[Frontiers in Bioscience 7, c33-43, April 1, 2002]

APPLICATIONS OF ENZYMATIC AMPLIFICATION STAINING IN IMMUNOPHENOTYPING HEMATOPOIETIC CELLS

Howard Meyerson and David Kaplan

Department of Pathology, Case Western Reserve University, Cleveland, Ohio

TABLE OF CONTENTS

1. Abstract
2. Introduction
3. Methods to enhance sensitivity using fluorescence
3.1. Optimizing the signal to noise ratio
3.2. Indirect immunofluorescence
3.3. Liposome-conjugated antibodies
3.4. Enzymatic amplification staining
4.. Applications of enzymatic amplification staining
4.1 Applications other than flow cytometry
4.2.. Applications in flow cytometry
5. Perspective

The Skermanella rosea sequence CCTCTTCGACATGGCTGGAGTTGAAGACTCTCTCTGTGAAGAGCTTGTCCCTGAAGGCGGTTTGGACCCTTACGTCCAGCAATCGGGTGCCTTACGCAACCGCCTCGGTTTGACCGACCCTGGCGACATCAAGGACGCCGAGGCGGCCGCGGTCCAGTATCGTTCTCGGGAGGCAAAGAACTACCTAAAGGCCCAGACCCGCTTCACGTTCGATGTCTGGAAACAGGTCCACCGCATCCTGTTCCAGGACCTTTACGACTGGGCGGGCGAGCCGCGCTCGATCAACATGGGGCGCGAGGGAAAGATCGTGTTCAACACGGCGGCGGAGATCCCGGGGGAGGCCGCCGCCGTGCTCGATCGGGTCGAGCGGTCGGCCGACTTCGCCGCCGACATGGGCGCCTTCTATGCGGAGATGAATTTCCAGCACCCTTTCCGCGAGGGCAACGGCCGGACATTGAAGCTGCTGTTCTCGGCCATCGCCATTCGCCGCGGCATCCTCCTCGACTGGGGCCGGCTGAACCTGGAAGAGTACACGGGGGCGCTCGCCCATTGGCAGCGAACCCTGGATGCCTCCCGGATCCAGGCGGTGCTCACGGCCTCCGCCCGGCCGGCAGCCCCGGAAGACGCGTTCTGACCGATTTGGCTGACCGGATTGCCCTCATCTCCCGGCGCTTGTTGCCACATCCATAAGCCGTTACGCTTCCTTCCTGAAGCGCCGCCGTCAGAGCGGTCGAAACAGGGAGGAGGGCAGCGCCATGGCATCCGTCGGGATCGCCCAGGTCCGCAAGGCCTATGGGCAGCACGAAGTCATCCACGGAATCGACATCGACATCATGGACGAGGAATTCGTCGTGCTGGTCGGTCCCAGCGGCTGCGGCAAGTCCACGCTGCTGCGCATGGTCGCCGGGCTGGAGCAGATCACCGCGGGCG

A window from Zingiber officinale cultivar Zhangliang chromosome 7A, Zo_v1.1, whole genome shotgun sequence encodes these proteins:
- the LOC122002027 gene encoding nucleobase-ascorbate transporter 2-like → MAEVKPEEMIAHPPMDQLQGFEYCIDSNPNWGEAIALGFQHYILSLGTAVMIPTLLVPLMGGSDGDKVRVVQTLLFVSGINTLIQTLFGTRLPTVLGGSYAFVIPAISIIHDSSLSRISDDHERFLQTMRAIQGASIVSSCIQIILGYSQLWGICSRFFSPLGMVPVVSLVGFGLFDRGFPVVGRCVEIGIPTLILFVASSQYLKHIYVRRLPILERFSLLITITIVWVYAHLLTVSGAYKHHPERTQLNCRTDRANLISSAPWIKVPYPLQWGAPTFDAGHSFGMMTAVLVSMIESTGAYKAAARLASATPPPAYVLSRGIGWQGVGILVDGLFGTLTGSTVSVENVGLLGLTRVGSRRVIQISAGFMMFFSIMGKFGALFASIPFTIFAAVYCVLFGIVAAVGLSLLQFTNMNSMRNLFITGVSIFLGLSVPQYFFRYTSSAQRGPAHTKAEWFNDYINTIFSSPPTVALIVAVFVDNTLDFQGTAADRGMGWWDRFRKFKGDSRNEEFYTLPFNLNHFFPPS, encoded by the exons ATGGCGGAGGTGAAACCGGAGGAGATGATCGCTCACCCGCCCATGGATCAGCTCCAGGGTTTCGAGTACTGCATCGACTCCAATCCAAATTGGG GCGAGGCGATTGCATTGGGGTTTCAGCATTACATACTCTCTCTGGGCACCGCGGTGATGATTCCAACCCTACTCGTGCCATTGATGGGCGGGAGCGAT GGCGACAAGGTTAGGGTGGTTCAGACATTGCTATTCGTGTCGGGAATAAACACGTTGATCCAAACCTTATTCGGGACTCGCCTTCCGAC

6.Acknowledgements
7.References

1. ABSTRACT

Immunofluorescent staining of mammalian cells has provided a reliable approach for detection of specific antigen expression in situ. An advantage of fluorescent markers has been their applicability to automated, high-throughput cellular analysis by flow cytometry. Flow cytometry has thus become an integral component of clinical laboratory diagnostics, particularly in the areas of immunology and hematology. One of the major drawbacks of traditional immunofluorescent staining, even with flow cytometric detection, has been the difficulty in detecting low abundance cellular antigens, some of which may have clinical and scientific significance. To address these problems, staining techniques have recently been developed to increase the sensitivity of cellular antigen detection by flow cytometry. In this review we will describe a few of these techniques and focus on enzymatic amplification staining as a means to generate a highly augmented antigen-specific signal. We will also discuss practical applications of enzymatic amplification for immunostaining of clinical specimens.